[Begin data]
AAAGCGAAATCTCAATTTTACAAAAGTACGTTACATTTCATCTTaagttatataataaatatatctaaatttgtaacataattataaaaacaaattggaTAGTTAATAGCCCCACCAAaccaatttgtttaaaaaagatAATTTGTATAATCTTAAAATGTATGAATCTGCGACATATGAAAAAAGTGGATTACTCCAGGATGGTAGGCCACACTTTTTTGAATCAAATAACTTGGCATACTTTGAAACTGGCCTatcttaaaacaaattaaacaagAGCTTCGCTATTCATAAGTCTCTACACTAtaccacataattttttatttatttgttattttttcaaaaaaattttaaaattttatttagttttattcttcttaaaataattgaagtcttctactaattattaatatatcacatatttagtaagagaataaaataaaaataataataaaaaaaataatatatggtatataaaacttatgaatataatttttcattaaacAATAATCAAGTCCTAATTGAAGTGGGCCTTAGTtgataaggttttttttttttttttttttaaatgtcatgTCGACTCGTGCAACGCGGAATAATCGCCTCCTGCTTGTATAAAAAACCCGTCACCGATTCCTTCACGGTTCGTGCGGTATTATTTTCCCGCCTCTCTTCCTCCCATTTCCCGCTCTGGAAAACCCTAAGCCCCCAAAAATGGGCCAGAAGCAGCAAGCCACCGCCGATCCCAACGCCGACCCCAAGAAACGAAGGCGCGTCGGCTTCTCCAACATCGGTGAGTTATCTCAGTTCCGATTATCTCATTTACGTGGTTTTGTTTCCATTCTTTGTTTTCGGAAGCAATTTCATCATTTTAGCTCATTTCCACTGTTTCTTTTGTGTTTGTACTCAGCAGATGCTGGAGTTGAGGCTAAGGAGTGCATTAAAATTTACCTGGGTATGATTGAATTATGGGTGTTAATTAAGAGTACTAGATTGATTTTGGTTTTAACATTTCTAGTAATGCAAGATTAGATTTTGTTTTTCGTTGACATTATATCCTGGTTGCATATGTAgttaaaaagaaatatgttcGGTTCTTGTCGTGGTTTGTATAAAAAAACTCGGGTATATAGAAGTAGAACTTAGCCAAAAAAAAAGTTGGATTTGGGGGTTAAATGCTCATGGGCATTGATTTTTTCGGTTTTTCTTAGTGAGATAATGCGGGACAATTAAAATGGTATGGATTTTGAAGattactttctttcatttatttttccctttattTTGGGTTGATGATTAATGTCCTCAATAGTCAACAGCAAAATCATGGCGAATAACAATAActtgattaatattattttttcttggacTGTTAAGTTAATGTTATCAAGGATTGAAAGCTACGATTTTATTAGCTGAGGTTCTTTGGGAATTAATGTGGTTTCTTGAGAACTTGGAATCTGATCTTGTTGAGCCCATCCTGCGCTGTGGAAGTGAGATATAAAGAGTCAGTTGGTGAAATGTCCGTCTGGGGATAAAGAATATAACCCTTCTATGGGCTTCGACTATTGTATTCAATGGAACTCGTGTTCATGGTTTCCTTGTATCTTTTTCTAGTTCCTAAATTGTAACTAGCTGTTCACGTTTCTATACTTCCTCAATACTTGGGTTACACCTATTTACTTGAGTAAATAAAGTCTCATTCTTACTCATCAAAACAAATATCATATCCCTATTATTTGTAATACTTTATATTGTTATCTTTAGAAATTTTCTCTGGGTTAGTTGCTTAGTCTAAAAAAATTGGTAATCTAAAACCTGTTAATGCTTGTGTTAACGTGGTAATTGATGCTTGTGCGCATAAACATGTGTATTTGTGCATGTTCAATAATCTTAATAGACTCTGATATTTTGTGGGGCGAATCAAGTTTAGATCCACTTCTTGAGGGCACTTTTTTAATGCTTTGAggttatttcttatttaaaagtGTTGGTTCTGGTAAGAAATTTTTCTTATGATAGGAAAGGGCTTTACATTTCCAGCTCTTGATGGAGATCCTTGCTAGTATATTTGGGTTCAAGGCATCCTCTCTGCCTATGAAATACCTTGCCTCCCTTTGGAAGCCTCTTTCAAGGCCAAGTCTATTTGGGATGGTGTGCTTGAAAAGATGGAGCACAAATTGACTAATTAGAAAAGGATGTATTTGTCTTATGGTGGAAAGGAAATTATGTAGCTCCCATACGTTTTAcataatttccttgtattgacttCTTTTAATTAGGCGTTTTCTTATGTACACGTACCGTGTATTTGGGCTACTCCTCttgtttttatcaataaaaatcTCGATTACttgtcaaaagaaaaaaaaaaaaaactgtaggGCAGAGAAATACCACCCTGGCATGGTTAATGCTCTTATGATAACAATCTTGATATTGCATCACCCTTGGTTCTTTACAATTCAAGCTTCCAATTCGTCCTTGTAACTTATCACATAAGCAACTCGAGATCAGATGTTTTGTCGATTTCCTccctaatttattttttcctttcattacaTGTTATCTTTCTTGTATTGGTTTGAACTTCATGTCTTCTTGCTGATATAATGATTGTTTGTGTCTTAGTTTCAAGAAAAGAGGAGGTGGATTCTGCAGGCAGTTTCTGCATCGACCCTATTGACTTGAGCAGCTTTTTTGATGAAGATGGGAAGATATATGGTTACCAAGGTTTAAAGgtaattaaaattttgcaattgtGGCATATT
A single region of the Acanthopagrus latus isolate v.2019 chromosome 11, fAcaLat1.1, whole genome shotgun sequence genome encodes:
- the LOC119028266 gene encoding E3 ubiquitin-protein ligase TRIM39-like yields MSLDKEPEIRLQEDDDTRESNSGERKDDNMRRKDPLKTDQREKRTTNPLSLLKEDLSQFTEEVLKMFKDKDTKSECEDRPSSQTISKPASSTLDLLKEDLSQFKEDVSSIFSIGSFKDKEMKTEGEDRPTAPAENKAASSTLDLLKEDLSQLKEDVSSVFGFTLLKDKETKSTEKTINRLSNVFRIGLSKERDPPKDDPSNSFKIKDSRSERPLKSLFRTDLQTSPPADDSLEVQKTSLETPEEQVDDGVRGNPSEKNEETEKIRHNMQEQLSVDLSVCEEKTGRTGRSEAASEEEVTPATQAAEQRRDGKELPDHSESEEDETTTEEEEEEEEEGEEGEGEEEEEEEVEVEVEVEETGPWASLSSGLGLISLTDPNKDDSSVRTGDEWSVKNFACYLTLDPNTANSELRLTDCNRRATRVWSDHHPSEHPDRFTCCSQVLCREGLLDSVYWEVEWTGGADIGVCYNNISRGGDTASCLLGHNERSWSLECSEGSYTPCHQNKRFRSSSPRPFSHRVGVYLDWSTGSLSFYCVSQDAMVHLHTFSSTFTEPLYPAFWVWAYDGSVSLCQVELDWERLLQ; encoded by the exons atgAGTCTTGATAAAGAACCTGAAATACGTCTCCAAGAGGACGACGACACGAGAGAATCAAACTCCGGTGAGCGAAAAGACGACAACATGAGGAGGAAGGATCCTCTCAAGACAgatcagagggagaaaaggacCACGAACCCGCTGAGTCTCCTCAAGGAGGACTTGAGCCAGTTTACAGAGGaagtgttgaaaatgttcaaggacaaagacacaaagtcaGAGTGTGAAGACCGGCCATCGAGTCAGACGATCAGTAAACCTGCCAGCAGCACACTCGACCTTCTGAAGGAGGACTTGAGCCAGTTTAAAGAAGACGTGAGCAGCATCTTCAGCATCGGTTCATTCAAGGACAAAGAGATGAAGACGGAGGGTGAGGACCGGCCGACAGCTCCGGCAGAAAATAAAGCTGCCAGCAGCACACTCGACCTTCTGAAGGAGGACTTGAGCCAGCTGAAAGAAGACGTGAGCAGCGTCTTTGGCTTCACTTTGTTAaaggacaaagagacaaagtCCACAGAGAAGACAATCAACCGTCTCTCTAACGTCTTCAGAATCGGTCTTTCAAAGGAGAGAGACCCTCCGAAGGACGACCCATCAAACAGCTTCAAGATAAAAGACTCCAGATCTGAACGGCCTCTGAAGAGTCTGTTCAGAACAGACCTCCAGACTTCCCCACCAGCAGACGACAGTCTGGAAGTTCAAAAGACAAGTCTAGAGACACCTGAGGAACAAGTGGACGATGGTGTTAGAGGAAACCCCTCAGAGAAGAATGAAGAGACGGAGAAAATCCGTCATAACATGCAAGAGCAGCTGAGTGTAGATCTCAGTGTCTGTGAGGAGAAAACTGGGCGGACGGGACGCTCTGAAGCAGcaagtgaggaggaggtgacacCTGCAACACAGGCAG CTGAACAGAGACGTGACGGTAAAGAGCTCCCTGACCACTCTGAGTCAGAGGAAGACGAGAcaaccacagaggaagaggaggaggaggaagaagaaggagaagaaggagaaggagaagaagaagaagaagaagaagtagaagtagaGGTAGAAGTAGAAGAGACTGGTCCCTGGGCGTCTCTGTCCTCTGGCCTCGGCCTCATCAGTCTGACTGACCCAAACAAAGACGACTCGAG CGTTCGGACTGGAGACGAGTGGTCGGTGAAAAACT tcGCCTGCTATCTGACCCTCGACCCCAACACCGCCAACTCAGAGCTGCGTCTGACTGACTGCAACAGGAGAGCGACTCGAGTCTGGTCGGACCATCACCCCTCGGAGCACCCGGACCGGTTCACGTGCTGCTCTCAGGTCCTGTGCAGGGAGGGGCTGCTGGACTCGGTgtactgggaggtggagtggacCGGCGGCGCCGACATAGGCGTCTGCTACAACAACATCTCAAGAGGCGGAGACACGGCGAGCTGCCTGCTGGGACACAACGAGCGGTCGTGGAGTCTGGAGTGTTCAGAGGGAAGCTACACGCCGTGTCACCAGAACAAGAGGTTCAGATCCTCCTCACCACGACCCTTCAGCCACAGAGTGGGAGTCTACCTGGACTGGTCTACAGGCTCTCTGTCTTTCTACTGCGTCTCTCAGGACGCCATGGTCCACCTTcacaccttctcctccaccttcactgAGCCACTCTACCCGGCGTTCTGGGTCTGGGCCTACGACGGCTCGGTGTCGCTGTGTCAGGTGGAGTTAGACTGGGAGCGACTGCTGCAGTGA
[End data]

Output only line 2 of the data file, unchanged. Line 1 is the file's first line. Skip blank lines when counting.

A single region of the Acanthopagrus latus isolate v.2019 chromosome 11, fAcaLat1.1, whole genome shotgun sequence genome encodes: